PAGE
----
Tuesday, April 13, 2010

How Long to the Point of No Return*

Every day, we’re faced with decisions, both large and small. For all of those decisions, there’s a point beyond which we can’t “take back” what we decide. For low-risk choices, we don’t usually think about that “point of no return,” because the consequences aren’t serious. For instance, choosing one brand of household cleaner over another doesn’t usually have serious consequences; we may dislike the brand and tell ourselves to choose another brand next time, but usually, the consequences are no more serious than that. For more important decisions with potentially more serious consequences, we do think about that “point of no return.” In fact, it’s often that realization that there’s no turning back that gives us pause. That “point of no return” can be anxiety-producing and in its way, suspenseful. So it’s no wonder that crime fiction stories make use of this kind of plot point.

Sometimes, a major character who’s reached a point where there is no turning back makes a decision that sets in motion all of the other major events in a story – the events that lead to the crime. For instance, in Dorothy Sayers’ Murder Must Advertise, a dangerous drugs ring wants to use a highly respectable advertising agency, Pym’s Publicity, Ltd., to set up meetings with local drug dealers. One of Pym’s employees makes the decision to work with the drugs gang and help set up the meetings. At first, it’s because the employee is desperate for money. But once the decision is made, there’s no turning back from it. That decision leads directly to the murder of Victor Dean, a copywriter who finds out about the drugs ring’s connection with the publicity firm. The firm’s management calls Lord Peter Wimsey in to investigate, in order to avoid a scandal, and Lord Peter goes undercover as Dean’s replacement copywriter. In the end, Wimsey finds out who was responsible for Dean’s murder – and shows himself as a talented copywriter and a skilled cricketer, too.

There are several “points of no return” in Agatha Christie’s Death on the Nile. In that novel, Hercule Poirot investigates the shooting death of wealthy and beautiful Linnet Ridgeway Doyle while she’s on a honeymoon cruise up the Nile. The first major point of no turning back is when Linnet meets her husband, Simon Doyle. When the two meet, Simon is the fiancé of Linnet’s best friend, Jacqueline de Bellefort, and when Linnet realizes that she’s attracted to him, she makes the fateful decision to pursue the relationship. That decision helps to set in motion many of the other events in the story. Jacqueline de Bellefort herself reaches a point of no turning back when she decides to follow the Doyles on their honeymoon trip. In fact, Poirot even advises her not to take the cruise, and to put the past behind her. She doesn’t listen, and so, is on board when Linnet is shot. In fact, she’s the first suspect, until it’s clear that she couldn’t have committed the crime. Jacqueline de Bellefort’s decision to pursue her plan also plays a major part in the later events in the novel.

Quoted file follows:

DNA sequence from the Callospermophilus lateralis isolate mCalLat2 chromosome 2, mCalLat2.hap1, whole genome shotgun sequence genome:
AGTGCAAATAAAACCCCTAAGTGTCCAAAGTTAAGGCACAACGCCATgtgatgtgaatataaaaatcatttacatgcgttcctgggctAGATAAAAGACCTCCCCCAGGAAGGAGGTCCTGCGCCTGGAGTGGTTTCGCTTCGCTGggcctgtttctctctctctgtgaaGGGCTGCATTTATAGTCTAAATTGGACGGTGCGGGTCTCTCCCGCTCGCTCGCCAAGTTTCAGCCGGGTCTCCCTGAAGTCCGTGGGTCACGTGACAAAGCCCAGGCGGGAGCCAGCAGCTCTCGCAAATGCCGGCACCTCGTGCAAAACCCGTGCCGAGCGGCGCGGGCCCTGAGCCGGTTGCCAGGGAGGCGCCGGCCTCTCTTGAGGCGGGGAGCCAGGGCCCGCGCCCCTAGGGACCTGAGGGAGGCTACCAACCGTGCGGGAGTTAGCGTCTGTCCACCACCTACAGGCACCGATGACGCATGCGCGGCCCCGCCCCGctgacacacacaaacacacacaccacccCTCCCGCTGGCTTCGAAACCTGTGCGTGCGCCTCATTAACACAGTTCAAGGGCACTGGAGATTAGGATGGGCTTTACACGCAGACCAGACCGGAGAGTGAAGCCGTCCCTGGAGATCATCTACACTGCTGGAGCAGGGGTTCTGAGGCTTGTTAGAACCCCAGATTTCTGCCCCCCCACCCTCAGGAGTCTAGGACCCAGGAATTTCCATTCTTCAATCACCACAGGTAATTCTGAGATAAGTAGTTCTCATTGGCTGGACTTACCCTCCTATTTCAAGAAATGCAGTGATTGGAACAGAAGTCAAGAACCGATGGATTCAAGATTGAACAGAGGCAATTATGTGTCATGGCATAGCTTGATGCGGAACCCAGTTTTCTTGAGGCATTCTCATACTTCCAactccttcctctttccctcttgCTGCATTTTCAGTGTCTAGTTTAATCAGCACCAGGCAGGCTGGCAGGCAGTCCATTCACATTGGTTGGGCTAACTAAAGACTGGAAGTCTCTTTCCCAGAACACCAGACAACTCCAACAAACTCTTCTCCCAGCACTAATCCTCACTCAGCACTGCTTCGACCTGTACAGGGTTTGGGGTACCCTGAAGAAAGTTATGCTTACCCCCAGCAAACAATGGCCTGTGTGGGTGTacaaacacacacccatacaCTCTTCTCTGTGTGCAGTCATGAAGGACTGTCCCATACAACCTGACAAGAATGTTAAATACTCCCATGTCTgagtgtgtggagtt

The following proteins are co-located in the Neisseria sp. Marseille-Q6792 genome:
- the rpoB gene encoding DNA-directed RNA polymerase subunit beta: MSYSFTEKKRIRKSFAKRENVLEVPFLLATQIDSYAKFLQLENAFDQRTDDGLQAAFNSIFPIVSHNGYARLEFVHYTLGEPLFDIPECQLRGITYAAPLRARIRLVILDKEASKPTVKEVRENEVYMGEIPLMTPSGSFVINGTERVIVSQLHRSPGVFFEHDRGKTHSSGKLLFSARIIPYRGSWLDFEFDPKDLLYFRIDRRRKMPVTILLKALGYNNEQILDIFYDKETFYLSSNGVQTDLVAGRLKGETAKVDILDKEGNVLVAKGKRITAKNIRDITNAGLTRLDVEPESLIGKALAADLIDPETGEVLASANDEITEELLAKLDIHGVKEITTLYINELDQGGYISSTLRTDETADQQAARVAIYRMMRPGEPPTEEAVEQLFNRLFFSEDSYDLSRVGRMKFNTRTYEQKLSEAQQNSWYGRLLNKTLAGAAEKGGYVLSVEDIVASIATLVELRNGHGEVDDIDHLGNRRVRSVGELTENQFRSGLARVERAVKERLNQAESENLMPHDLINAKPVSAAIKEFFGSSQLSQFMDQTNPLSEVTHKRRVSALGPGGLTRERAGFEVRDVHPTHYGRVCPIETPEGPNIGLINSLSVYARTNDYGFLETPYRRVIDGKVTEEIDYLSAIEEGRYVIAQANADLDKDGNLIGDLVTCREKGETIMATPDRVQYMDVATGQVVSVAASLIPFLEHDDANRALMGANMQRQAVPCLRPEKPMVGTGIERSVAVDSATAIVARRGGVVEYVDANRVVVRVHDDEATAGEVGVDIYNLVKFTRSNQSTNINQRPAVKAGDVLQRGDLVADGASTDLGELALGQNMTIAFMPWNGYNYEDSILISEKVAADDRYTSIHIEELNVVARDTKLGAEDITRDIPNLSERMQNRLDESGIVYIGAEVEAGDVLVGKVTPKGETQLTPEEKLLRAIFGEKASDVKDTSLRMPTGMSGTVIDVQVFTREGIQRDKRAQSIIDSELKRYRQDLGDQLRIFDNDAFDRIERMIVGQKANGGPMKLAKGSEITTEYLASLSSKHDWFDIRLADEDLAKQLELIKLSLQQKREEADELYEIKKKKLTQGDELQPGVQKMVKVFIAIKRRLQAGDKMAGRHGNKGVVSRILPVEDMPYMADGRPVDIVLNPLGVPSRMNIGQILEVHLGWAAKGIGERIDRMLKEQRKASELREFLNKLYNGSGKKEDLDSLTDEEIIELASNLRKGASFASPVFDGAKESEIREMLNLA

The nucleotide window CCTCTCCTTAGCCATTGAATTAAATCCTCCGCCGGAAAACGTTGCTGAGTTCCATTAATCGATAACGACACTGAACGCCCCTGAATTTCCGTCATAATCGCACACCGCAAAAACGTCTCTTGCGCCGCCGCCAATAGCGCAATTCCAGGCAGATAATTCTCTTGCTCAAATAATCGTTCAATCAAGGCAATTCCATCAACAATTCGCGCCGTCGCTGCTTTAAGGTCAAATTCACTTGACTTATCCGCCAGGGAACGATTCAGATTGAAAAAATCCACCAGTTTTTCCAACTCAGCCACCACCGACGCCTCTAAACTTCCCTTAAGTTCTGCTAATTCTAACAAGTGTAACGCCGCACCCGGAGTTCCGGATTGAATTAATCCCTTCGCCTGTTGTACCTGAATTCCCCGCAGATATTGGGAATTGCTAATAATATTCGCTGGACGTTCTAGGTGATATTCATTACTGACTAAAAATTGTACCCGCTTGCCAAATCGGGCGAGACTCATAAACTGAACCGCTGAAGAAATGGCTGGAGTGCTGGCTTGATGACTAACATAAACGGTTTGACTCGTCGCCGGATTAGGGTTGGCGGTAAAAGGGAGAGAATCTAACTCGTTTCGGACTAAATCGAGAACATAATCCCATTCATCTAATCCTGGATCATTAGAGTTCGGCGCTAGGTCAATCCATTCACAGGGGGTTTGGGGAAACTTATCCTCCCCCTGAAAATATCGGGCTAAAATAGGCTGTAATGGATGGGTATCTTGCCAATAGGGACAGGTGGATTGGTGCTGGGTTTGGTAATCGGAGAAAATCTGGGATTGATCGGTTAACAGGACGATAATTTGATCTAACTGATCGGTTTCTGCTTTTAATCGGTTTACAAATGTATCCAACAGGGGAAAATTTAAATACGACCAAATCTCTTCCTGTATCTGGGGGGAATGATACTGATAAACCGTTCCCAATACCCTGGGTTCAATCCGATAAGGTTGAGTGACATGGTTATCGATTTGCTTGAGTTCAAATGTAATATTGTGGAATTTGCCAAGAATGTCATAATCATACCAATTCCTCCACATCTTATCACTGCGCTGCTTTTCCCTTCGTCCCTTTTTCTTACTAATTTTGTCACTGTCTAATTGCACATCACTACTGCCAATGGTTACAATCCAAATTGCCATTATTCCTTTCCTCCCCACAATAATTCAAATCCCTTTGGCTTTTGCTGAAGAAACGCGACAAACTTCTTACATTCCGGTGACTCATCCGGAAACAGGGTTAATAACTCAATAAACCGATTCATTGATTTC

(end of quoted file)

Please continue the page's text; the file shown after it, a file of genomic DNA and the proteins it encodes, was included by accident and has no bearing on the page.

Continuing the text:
Many of Christie’s other novels also make use of the “no turning back” plot point; I’ll just mention one more. In And Then There Were None (AKA Ten Little Indians), ten people arrange for a stay on Indian Island, off the Devon coast. Each has responded to a different kind of invitation, and each one hesitates a bit about accepting that invitation. In the end, each guest makes the decision to go to the island. When they arrive, all of the guests discover that they’ve been lured there under false pretenses. On the first night, one of the guests is poisoned, and it becomes clear that there’s a murderer on the island. As other guests begin to die, the survivors discover that there’s no turning back from their decision to go to the island, and there’s no escape from it.